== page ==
There’s Magic on the Appalachian Trail in New Jersey

This post first appeared on TheTrek.co on July 9, 2018. 

New Jersey has been such a pleasant surprise. After the trials of Pennsylvania, which included a heat wave (where I may or may not have gotten heat exhaustion), a storm that produced five inches of rain in one night (you better believe my tent flooded, but it made for an exciting evening), seemingly never-ending mosquitoes, and rocks upon rocks upon rocks that bruised and battered my already swollen feet, it was exactly what I needed.

Atop the rocks of Lehigh Gap in Pennsylvania.

New Jersey may get a bad rap in the pop culture world, but as far as the trail goes, it deserves its designation as the Garden State. The terrain is easy, the views are lovely, the lakes are plentiful, and there seem to be black bears everywhere. Until arriving here, I’d yet to see a trail bear (I don’t include those I’ve seen from cars). And in Jersey, I saw two in one day.

Enjoying one of New Jersey’s many lovely views.

I also had a somewhat serendipitous day in this state (the two-bear day, actually). I’d been wanting to do a marathon day (hike 26.2 miles in one day) for some time, but I have two things working against me: I hate getting up early, and I’m a little bit of a slow hiker (short legs, you know). But I decided one day in Jersey to give it a go. I set my alarm for 5:45 a.m. and even asked Ace, a section hiker who I befriended for the evening as we were the only two people at our campsite, if he’d give me a shout if he was up before me. He wasn’t, and I didn’t arise until almost 7 a.m., but it worked out just fine anyway.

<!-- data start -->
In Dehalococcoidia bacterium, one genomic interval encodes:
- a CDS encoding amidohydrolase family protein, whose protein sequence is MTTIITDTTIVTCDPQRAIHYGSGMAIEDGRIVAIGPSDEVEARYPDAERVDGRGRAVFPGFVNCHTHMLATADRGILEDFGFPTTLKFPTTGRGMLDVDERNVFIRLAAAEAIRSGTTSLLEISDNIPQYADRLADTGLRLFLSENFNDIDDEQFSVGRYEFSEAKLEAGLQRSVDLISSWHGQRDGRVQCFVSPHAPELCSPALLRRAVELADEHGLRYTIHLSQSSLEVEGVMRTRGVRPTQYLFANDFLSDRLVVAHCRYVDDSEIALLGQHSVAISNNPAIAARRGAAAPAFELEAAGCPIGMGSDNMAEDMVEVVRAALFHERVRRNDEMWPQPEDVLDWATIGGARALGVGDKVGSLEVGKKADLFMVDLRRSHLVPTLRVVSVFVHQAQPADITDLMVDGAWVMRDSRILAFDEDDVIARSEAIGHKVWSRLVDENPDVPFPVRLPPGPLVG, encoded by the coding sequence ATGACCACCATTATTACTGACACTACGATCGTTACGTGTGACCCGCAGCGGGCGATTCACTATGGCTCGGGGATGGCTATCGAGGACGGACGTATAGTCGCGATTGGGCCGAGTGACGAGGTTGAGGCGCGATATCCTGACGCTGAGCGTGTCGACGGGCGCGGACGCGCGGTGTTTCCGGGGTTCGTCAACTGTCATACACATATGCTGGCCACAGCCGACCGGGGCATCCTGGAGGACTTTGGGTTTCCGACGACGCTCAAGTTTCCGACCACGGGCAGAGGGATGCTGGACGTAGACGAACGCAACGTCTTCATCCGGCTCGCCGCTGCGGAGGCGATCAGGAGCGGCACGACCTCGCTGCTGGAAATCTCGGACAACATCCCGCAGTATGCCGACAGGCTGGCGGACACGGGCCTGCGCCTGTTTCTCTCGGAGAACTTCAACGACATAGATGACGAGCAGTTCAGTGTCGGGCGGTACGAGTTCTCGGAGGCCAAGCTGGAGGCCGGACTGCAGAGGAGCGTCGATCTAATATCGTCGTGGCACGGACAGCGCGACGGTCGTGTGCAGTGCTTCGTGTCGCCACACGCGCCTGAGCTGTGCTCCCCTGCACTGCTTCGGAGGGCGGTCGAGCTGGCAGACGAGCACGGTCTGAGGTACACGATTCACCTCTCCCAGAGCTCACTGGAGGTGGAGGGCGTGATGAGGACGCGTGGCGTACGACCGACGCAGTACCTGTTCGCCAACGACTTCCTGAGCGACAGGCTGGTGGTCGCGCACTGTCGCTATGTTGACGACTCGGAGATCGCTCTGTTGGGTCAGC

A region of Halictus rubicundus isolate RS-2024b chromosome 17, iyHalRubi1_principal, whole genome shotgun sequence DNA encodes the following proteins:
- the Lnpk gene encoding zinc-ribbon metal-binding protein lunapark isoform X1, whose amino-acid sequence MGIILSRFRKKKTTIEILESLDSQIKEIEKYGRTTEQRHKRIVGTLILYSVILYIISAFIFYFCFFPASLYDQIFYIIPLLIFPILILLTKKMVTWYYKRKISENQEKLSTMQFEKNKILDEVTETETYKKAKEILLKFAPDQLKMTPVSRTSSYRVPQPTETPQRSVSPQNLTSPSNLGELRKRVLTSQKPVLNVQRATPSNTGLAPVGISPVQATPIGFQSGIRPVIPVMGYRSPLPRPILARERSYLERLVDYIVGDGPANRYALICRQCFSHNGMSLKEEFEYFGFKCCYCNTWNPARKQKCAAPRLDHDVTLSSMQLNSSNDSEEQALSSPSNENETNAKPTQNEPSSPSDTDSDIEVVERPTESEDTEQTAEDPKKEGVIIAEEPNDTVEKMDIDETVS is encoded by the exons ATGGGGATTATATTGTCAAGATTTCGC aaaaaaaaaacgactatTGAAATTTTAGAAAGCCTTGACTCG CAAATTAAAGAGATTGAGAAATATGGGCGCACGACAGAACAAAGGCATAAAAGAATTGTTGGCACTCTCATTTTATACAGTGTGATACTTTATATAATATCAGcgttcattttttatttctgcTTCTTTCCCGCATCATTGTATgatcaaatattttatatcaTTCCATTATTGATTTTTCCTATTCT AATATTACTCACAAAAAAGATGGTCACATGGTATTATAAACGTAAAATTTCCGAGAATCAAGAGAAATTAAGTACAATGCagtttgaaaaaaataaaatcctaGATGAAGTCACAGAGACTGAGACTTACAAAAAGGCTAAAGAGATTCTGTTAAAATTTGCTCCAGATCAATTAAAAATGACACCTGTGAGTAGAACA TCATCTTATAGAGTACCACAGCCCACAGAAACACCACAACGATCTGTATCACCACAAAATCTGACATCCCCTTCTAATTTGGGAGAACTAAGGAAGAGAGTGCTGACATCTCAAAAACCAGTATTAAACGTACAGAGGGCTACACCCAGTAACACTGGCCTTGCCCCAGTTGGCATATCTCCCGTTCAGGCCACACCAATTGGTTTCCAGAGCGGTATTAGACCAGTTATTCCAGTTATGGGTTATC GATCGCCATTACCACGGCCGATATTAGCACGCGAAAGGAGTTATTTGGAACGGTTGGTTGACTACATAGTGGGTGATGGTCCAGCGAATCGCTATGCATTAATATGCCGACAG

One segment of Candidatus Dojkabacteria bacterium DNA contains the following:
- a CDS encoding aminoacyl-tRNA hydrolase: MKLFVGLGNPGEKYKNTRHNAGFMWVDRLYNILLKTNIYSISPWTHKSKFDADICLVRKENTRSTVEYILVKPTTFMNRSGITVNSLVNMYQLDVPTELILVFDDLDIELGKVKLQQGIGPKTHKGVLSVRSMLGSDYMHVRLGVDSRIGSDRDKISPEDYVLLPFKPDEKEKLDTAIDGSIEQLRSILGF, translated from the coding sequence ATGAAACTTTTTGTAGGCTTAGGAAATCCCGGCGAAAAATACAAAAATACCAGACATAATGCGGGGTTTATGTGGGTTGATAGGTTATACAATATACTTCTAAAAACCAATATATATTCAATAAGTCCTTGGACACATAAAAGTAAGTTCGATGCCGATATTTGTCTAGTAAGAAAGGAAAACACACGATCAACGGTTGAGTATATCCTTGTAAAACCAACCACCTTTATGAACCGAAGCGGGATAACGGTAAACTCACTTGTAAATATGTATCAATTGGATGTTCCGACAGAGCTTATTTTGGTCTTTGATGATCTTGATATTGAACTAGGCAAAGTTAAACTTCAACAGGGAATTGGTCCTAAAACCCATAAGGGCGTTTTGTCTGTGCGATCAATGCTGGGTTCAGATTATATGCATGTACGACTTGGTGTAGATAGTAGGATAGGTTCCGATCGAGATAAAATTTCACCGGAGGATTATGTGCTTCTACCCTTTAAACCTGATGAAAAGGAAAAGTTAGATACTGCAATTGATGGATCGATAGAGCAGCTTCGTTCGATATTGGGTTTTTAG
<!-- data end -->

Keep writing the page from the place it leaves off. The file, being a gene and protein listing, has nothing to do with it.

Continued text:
As I started marching that morning, I found myself in a spectacular mood, full of energy. The sun shown brightly as there wasn’t a cloud in the sky. Only a few miles into my hike, I saw my first trail bear. (It quickly ran away). Only a few moments later, I ran into Stan the Man, a section hiker who aspires to thru-hike in the future. We had a nice chat and he let me know that he’d left a cooler of ice cold drinks ahead. (If there’s anything I crave in the woods, it’s cold drinks.) I helped myself to a Gatorade, packed out a Coca-Cola, and went on my way.

I had the Coke a few miles later at a lovely fire tower view, thinking it would push me to do a few more miles before lunch. As I was enjoying the soda, my friend Show Pony texted to let me know there was big trail magic seven miles ahead. I was trying to catch up with him anyway, so the combination of the knowledge and soda pushed me quickly down the trail. I caught Pony and had a heaping plate of picnic fare, much needed on this double digit miles day.

Though I spent the first hour after leaving the trail magic on the verge of falling over from fullness, I pressed on and my energy levels returned nicely. I’d also packed out another soda for a final sugar and caffeine burst, which I drank an hour or so before dark. Shortly after, I saw my second trail bear. Not only was that extra exciting, but it also made me want to get my miles in to give me some space from the bear.